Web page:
Last month we mentioned Catherine Doherty, the founder of Madonna House. She lived an extraordinary life and in many ways was a kindred spirit of our own founder, Sr. Mary Elizabeth. We’d like to bring up another aspect of Catherine’s spirituality for this month.
When asked about her philosophy of life, Catherine replied, “To always do the will of God as revealed by people, things, and events… to do it as expressed in the duty of my state, and of the moment. For the will of God is my sanctification.”
“The duty of the moment” was one of her favorite expressions. She often expounded on it, as in this example from her writings:
The duty of the moment is what you should be doing at any given time, in whatever place God has put you. You may not have Christ in a hobo at your door, but you may have a little child. If you have a child your duty of the moment may be to change a dirty diaper. So you do it. But you don’t just change that diaper, you change it to the best of your ability, with great love for both God and that child. Do you do it like that? You can see Christ in that child.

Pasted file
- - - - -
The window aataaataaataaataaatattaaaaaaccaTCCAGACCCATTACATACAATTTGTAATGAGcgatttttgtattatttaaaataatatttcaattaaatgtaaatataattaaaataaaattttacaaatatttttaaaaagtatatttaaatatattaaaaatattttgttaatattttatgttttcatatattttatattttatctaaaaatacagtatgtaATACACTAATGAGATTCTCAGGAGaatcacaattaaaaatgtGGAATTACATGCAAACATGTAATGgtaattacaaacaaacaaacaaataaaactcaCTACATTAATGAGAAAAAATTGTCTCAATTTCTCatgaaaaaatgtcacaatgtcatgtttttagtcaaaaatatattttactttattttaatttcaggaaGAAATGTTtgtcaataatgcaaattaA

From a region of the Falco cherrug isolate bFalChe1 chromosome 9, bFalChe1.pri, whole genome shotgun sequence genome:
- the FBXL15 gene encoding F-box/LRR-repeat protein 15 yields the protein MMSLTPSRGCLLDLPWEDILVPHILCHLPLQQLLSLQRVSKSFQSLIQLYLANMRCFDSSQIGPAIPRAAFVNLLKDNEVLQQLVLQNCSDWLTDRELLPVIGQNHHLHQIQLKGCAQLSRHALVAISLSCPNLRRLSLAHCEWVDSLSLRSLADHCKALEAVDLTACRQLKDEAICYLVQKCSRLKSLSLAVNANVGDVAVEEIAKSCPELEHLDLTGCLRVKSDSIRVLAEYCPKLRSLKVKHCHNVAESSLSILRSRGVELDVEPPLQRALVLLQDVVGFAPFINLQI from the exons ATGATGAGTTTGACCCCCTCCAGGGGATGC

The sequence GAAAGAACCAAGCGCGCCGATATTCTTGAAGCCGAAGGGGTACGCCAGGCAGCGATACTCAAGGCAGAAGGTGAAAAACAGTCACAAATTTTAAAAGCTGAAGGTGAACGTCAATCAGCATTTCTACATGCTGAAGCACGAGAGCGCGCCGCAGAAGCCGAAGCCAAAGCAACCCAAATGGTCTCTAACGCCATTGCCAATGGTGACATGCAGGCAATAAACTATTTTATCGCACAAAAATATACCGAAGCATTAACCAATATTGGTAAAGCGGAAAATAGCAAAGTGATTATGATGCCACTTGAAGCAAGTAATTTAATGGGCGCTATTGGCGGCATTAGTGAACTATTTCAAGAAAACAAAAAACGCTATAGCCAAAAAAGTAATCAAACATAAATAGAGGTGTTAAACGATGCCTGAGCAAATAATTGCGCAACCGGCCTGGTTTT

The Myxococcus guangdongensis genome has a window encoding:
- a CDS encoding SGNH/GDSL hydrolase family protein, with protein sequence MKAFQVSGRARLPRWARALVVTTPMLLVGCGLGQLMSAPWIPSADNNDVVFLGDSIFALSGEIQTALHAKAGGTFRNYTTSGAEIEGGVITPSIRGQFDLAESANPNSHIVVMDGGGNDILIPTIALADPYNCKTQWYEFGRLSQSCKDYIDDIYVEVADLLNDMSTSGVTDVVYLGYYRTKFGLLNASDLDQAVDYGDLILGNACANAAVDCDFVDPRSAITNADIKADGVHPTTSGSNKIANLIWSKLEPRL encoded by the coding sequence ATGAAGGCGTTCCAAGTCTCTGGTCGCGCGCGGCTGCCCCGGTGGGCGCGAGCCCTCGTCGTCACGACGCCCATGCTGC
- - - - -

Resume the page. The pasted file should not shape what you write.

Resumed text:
Or your duty of the moment may be to scrub your floors. Do you scrub your floors well? With great love for God? If not, do it. If you see to it that your house is well-swept, your food is on the table, and there is peace during the meal, then there is this slow order that is established, and the immense tranquility of God’s order falls upon you and your family. Yes, there is order, because while we keep thinking of others, things get clear in our hearts. Then we can forget ourselves….